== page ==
Geraldine Warner, Good Fruit Grower // April 1, 2005
Dr. Larry Schrader Washington State University
Dr. Larry Schrader knew he was onto something. The Washington State University horticulturist had been studying sunburn of apples and developed a waxy film that could be sprayed on the trees to protect the fruit from heat stress damage. One of the immediately obvious benefits was that the product did not leave a visible residue like the kaolin material that some growers were using, and it also could be used in conjunction with evaporative cooling, since it didn’t wash off.
By 1998, the research was finished, and the product was at the point that that growers could use it, but Schrader spent more than six anxious years trying to commercialize it and obtain a patent. The university owns any invention made by WSU faculty, and the WSU Research Foundation is the entity that manages the intellectual property. The faculty member files an invention disclosure, and the foundation decides whether or not it will apply for a patent. If the decision is to go ahead, the university contracts with patent attorneys in Seattle who work with the inventor to write the patent.
The Research Foundation pays the considerable expenses involved in preparing and filing the patent. Generally, the patent application works its way through the U.S. Patent Office and is either approved or disallowed. In the meantime, the Research Foundation looks for potential licensees for the product. In the case of Raynox, the university first filed for an international patent and learned that it would have to be separated into three patent applications, which would triple the cost. Filing fees would have cost almost $500,000, and Schrader did not know how well the product would be accepted at the time.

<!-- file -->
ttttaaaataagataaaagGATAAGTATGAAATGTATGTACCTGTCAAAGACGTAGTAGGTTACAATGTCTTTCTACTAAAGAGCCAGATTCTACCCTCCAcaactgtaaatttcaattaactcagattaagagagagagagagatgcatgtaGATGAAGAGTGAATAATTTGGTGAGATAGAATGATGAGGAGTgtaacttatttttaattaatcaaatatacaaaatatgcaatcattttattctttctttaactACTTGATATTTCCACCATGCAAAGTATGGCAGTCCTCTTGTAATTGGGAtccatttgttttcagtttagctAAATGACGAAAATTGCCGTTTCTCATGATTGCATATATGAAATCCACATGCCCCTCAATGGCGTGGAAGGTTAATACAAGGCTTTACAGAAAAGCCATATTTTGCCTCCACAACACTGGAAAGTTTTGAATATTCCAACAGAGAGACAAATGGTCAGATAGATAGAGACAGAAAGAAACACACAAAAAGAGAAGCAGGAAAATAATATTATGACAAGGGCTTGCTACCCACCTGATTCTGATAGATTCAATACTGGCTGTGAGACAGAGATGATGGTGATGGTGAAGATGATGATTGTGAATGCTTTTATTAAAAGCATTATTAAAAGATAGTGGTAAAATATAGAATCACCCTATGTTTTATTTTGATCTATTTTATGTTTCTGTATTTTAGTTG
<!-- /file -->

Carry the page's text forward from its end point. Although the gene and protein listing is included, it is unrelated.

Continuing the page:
“I about dropped the phone,” he recalled. He and the foundation decided there was no way the university could pay those kinds of fees, so they decided to apply just for a U.S. patent. It takes money to make money, Schrader noted, and the university did not have the resources. In 2001, scientific articles about his invention were published, which meant that potential competitors had access to information about his research. Anxiously, he waited for the U.S. patent office to approve the patent. The Research Foundation checked and kept reporting that it would be approved any day.
Another two years went by, and Schrader’s anxiety was increasing. Then, the U.S. Patent Office said it couldn’t find the application. “I was about to tear my hair out,” said Schrader. The patent attorneys resubmitted the application three times. Finally, they asked someone at the Patent Office to stand by the fax machine while they faxed it to them. The application then went to the back of the queue.
Working on it
Working on it At grower meetings in 2002, Schrader had indicated that the product would be available soon. “The phone started ringing and people said, ‘Where can we get it?’” Schrader recalled. “I said, ‘We’re working on it.’” He’d tried to find a company to produce it, but none would take the risk of licensing the product without a patent to protect them from someone making a competing product.